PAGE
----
The lifestyle company provides customized personal subscription box services every three months with full size products. Started in 2010 by Daniel Broukhim, Michael Broukhim, Sam Teller and Katie Rosen Kitchens, it now boasts more than one million members. Last year, the company raised $80 million in a Series A round led by Kleiner Perkins last year and appears to be preparing for an eventual IPO as it slims down costs and refocuses on its high value products.
Launched in 2016, the finance management tool helps consumers to avoid overdrafts, provides paycheck advances and assists in budgeting. Last year, it began to roll out a digital bank account that was so popular that two million users signed up for a spot on the waitlist. The company, run by co-founder Jason Wilk, has raised $186 million in venture capital and counts billionaire Mark Cuban as an early investor and board member. Other backers include Playa Vista-based Chernin Group.
SURE offers multiple technology products to major insurance brands — its platform can host everything from renter's insurance to covering baggage, so customers never have to leave an agency's website. It also offers its platform to ecommerce marketplaces, embedding third-party insurance protections for customers to purchase all on the same webpage. Founded in 2014, the Santa Monica-based startup last raised an $8 million Series A round led by IA Capital in 2017.
Founded in 2009 by former Google CIO Douglas Merrill and ex-Sears executive Shawn Budde, Zest AI provides AI-powered credit underwriting. It helps banks and other lenders identify borrowers looking beyond traditional credit scores. It claims to improve approval rates while decreasing chargeoffs. The company uses models that aim to make the lending more transparent and less biased. This fall the company raised $15 million from Insight Partners, MicroVentures and other undisclosed investors, putting its pre-money valuation at $75 million, according to PItchbook.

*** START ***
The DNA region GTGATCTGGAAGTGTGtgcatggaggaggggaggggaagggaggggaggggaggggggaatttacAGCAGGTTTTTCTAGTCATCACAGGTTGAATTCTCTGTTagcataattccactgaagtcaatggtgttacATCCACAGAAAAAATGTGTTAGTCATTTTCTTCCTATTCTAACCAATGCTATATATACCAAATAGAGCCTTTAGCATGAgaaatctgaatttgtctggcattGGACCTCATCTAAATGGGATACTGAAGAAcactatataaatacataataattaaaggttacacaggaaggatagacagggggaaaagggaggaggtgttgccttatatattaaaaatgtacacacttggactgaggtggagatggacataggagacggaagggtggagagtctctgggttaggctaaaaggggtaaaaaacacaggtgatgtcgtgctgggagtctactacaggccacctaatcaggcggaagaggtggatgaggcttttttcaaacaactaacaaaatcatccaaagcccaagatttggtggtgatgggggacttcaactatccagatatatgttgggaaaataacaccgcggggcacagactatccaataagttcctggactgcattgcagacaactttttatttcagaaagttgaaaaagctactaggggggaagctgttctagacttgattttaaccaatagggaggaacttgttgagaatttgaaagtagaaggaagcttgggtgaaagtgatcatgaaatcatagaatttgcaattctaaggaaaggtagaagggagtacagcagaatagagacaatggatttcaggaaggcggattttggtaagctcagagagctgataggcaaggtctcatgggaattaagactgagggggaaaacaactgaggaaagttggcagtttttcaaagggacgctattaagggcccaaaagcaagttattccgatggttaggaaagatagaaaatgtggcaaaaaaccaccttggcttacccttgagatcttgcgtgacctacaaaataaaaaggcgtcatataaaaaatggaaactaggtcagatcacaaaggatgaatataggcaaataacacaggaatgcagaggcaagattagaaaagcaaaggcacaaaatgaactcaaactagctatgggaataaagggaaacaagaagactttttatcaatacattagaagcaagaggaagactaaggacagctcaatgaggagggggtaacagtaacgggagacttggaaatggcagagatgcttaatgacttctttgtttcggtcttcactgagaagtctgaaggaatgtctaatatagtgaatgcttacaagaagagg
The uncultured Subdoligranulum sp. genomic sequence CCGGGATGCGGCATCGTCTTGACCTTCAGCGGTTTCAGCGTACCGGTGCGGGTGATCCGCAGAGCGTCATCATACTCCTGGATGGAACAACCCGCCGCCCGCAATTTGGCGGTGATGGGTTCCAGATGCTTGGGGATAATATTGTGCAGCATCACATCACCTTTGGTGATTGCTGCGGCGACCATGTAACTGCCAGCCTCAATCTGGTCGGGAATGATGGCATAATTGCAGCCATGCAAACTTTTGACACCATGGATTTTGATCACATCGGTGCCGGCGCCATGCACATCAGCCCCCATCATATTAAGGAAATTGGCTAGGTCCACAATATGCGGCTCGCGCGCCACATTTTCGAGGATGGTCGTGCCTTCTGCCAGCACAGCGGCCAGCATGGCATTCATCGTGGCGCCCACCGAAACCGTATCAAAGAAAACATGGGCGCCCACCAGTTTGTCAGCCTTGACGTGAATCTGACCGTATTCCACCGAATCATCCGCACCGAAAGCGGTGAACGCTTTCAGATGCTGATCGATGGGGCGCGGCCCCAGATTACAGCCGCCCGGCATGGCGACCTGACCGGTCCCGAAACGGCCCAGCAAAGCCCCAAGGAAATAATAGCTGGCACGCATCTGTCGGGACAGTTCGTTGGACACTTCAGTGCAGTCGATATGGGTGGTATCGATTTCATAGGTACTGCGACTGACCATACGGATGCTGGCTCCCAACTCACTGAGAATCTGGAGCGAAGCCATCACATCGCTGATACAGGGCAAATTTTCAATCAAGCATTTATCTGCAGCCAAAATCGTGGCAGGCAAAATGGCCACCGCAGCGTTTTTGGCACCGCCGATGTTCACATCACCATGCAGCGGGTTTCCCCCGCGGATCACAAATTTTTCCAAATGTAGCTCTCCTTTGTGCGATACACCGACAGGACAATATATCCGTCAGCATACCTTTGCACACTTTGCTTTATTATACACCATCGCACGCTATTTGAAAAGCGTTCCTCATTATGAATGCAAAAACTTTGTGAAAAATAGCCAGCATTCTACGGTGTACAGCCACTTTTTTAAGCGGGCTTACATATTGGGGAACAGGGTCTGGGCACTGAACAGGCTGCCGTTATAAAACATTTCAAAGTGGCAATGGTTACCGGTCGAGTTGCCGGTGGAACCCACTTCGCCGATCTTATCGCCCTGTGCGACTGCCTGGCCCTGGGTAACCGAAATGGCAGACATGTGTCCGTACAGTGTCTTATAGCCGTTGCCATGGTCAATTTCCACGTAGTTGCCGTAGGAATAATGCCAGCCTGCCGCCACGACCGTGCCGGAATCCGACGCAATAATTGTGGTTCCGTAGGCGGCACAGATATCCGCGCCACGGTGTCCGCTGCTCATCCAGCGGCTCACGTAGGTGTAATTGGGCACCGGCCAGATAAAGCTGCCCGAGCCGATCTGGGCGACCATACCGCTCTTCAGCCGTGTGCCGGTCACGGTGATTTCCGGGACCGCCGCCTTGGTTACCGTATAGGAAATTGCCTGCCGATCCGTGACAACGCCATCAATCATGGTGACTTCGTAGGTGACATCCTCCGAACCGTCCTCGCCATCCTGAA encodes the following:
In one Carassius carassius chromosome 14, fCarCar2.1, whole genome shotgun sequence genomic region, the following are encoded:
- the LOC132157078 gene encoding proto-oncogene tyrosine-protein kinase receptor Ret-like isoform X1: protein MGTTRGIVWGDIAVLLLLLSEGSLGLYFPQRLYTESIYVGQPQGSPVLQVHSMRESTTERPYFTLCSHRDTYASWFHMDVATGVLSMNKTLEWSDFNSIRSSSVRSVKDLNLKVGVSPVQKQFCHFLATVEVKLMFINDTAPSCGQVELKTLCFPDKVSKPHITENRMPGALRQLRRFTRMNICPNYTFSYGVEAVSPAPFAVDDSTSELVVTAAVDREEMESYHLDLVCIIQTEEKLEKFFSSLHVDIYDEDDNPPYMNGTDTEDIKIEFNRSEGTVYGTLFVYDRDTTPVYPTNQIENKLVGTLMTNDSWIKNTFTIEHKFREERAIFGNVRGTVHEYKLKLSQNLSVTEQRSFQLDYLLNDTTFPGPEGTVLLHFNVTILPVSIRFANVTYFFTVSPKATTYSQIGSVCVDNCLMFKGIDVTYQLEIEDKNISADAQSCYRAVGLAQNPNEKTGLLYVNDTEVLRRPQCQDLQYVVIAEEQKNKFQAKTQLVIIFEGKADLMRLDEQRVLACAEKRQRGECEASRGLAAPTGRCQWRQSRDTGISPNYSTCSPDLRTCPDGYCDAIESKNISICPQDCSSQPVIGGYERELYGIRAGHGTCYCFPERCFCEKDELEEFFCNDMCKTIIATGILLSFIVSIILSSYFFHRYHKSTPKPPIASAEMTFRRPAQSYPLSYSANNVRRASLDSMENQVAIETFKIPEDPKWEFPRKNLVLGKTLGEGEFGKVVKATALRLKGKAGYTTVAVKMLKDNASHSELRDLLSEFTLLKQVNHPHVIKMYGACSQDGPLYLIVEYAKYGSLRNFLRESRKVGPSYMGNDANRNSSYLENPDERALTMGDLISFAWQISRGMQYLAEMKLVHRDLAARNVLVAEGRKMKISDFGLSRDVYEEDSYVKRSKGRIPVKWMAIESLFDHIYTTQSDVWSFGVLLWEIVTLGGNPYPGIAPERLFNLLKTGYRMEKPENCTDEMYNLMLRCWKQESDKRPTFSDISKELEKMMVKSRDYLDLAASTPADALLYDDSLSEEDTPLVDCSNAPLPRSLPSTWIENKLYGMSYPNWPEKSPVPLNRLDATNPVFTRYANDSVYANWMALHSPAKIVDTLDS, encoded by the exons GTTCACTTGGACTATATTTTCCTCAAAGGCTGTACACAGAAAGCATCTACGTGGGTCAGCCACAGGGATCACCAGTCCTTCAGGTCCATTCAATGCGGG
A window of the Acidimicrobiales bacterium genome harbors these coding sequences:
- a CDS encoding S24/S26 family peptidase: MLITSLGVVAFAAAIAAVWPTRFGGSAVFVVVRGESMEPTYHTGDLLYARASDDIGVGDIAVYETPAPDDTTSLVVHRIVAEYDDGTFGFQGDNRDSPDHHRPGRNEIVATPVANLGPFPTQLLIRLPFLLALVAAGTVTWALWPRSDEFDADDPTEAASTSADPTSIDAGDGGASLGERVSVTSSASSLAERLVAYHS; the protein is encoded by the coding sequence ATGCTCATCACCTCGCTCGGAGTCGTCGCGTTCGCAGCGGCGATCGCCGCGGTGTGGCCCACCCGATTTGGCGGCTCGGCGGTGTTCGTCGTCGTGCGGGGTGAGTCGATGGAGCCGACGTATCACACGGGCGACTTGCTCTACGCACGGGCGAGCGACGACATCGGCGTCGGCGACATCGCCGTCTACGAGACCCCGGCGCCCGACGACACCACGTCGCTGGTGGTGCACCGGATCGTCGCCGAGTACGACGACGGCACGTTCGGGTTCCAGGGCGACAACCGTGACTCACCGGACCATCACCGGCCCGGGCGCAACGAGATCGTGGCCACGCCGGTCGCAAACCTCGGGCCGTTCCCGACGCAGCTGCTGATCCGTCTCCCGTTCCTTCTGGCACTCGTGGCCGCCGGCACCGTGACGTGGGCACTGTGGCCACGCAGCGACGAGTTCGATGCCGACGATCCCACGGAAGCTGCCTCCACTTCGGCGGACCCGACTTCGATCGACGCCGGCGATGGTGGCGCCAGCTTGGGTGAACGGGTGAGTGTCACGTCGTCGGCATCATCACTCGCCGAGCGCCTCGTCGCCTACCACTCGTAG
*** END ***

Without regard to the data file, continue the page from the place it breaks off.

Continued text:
Santa Monica-based PlayVS provides the technological and organizational infrastructure for high school esports leagues. The pandemic has helped the company further raise its profile as traditional sports teams have been benched. Founded in early 2018, PlayVS employs 46 people and has raised over $100 million. In addition to partnering with key educational institutions, it also has partnerships with major game publishers such as Riot and Epic Games.
A SaaS platform helps Shopify brands create mobile shopping apps. The marketing software saw shopping activity jump 50% over 90 days as the pandemic walloped traditional retailers. Founded by Eric Netsch and Sina Mobasser, the company raised a $10 million Series A round led by SignalFire, bringing the total raise to $15 million.
Papaya lets customers pay any bill from their mobile devices just by taking a picture of it. The mobile app touts the app's ease-of-use as a way to cut down on inbound bill calls and increase customer payments. Founded by Patrick Kann and Jason Metzler, the company has raised $25 million, most recently a S10 million round of convertible debt financing from Fika Ventures, Idealab and F-Prime Capital Partners.
FloQast is a management software that integrates enterprise resource planning software with checklists and Excel to manage bookkeeping. The cloud-based software company claims its system helps close the books up to three days faster. It is used by accounting departments at Lyft, Twilio, Zoom and The Golden State Warriors. In January, it raised $40 million in Series C funding led by Norwest Venture Partners to bring the total raise to $92.8 million.
The company's rights management platform expedites licensing payments and tracks partnership and sponsorship agreements. It counts BuzzFeed, the Vincent Van Gogh Museum and Sanrio (of Hello Kitty and friends fame) among its clients. In May it announced $8 million in Series A financing led by Bessemer Venture Partners and Nosara Capital, bringing the total raised to $12 million.